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Source: Newsday

Scotts Miracle-Gro to phase out bee-threatening insecticides


Posted: April 13, 2016
Originally Published: April 12, 2016

Scotts Miracle-Gro Co., a maker of lawn and garden products, announced Tuesday that its Ortho brand would phase out in North America a group of insecticides linked to the collapse of bee colonies.

The company, which moved to Marysville, Ohio, after Port Washington-based Miracle-Gro acquired Scotts in 1995, said that the Ortho brand would halt the use of imidacloprid, clothianidin and dinotefuran, a class of pesticides known as neonicotinoids, by 2017. Scotts Miracle-Gro still has offices on Long Island.

Ortho also plans to remove five additional neonicotinoids — also known as neonics — from its products by 2021, making Scotts’ entire North American product line free of the class of insecticides, said Tim Martin, general manager of the Ortho brand. Neonics can disrupt the nervous system of insects.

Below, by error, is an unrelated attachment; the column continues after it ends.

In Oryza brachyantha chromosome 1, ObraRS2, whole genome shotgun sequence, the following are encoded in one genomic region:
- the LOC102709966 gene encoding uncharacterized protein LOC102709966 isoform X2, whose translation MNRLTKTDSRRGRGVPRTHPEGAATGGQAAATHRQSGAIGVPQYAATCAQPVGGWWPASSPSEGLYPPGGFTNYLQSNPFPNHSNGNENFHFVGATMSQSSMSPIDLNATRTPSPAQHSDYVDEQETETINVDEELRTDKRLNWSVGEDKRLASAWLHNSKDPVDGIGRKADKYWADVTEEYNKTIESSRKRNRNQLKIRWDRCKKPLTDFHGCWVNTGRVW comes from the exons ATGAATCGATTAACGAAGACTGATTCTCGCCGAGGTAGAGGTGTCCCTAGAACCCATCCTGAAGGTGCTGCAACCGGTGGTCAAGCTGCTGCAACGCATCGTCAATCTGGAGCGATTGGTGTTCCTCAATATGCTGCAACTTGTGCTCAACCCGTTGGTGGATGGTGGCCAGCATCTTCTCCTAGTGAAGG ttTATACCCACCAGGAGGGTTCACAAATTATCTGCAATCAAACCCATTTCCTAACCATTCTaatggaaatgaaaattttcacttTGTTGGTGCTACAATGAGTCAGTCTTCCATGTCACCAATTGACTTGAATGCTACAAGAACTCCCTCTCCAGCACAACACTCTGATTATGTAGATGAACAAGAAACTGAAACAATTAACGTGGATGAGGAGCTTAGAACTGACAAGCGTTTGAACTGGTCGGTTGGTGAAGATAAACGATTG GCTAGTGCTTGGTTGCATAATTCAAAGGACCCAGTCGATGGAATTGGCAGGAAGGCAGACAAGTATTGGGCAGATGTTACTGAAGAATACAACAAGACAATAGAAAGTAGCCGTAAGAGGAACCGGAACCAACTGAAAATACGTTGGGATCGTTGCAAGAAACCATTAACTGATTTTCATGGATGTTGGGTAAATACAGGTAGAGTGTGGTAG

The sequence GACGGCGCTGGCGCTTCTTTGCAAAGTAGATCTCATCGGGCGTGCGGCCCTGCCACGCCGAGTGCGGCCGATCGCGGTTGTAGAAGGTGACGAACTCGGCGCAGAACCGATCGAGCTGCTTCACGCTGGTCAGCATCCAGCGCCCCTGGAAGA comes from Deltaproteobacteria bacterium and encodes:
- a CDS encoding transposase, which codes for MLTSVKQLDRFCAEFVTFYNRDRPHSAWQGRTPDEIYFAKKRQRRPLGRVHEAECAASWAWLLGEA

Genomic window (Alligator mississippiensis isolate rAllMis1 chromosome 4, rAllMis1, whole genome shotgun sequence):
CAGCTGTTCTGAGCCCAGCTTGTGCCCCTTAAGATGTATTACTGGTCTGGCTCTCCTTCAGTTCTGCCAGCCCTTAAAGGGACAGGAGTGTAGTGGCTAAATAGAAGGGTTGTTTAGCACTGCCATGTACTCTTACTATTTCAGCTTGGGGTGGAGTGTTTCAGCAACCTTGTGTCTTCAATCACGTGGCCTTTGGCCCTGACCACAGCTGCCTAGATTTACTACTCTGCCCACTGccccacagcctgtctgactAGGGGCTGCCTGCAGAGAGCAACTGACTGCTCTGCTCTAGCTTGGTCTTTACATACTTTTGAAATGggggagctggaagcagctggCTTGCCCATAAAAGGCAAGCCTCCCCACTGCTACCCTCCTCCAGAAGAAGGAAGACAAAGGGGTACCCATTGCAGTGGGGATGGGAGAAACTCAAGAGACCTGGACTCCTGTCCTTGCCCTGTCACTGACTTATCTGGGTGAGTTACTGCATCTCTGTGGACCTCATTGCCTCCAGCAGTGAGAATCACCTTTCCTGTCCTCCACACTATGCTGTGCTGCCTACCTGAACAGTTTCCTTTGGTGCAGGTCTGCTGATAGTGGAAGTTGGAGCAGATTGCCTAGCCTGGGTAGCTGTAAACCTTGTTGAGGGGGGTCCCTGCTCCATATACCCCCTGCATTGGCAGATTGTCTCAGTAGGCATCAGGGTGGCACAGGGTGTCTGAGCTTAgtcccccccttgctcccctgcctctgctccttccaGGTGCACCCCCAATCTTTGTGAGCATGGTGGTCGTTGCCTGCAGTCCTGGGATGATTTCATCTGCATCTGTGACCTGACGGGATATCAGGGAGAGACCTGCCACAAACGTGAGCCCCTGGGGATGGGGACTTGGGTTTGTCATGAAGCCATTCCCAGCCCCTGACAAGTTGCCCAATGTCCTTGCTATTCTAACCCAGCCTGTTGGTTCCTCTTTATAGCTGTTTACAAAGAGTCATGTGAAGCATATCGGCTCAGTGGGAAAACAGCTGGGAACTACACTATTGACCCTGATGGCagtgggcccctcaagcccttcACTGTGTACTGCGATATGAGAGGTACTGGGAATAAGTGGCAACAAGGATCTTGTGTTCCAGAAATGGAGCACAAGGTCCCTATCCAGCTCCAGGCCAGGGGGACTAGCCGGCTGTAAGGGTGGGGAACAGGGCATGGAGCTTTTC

“This decision comes after careful consideration regarding the range of possible threats to honey bees and other pollinators,” Martin said. “While agencies in the United States are still evaluating the overall impact of neonics on pollinator populations, it’s time for Ortho to move on.”

Scotts Miracle-Gro also announced a multiyear partnership with the Pollinator Stewardship Council, a national pollinator advocacy group.

Adrienne Esposito, executive director of Farmingdale-based Citizens Campaign for the Environment, said that neonics can interfere with pollinators’ foraging and navigation functions.

“We’ve been trying to get the Department of Environmental Conservation to ban imidacloprid, the second most common pesticide found in Long Island’s ground water,” she said. “It’s a good day for the bees and for public health.”

Home improvement retailers Home Depot and Lowe’s also have announced efforts to limit the use of neonics.

Scotts Miracle-Gro also said it would work with the pollinator group on efforts to get government regulators to allow product labeling that makes it clear to consumers which products have neonicotinoids.

Neonics are used in a number of chemicals applied to food and textile crops such as corn and cotton, as well as individual gardens.

Bayer CropScience and Syngenta, the top manufacturers of neonics, have said that research has exaggerated the risks and understated the benefits of the chemicals.

With The Associated Press